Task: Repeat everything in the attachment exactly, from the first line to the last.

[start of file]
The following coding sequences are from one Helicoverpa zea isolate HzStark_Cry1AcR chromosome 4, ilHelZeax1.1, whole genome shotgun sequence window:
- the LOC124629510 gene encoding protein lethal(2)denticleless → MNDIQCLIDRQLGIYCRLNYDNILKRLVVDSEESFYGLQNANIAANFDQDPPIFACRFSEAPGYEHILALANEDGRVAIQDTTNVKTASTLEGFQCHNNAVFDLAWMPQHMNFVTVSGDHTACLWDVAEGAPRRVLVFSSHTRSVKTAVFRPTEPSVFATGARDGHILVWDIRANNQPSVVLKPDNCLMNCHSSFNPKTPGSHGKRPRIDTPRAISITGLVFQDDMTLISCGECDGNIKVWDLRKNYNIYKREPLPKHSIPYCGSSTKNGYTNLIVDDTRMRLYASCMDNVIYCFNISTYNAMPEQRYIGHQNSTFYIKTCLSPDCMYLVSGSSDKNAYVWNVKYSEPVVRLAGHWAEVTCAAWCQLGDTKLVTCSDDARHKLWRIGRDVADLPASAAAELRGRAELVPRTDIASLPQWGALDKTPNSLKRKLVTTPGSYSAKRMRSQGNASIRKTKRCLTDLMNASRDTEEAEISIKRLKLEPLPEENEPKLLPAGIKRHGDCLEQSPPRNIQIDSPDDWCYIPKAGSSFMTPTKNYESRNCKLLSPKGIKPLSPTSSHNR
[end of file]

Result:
The following coding sequences are from one Helicoverpa zea isolate HzStark_Cry1AcR chromosome 4, ilHelZeax1.1, whole genome shotgun sequence window:
- the LOC124629510 gene encoding protein lethal(2)denticleless → MNDIQCLIDRQLGIYCRLNYDNILKRLVVDSEESFYGLQNANIAANFDQDPPIFACRFSEAPGYEHILALANEDGRVAIQDTTNVKTASTLEGFQCHNNAVFDLAWMPQHMNFVTVSGDHTACLWDVAEGAPRRVLVFSSHTRSVKTAVFRPTEPSVFATGARDGHILVWDIRANNQPSVVLKPDNCLMNCHSSFNPKTPGSHGKRPRIDTPRAISITGLVFQDDMTLISCGECDGNIKVWDLRKNYNIYKREPLPKHSIPYCGSSTKNGYTNLIVDDTRMRLYASCMDNVIYCFNISTYNAMPEQRYIGHQNSTFYIKTCLSPDCMYLVSGSSDKNAYVWNVKYSEPVVRLAGHWAEVTCAAWCQLGDTKLVTCSDDARHKLWRIGRDVADLPASAAAELRGRAELVPRTDIASLPQWGALDKTPNSLKRKLVTTPGSYSAKRMRSQGNASIRKTKRCLTDLMNASRDTEEAEISIKRLKLEPLPEENEPKLLPAGIKRHGDCLEQSPPRNIQIDSPDDWCYIPKAGSSFMTPTKNYESRNCKLLSPKGIKPLSPTSSHNR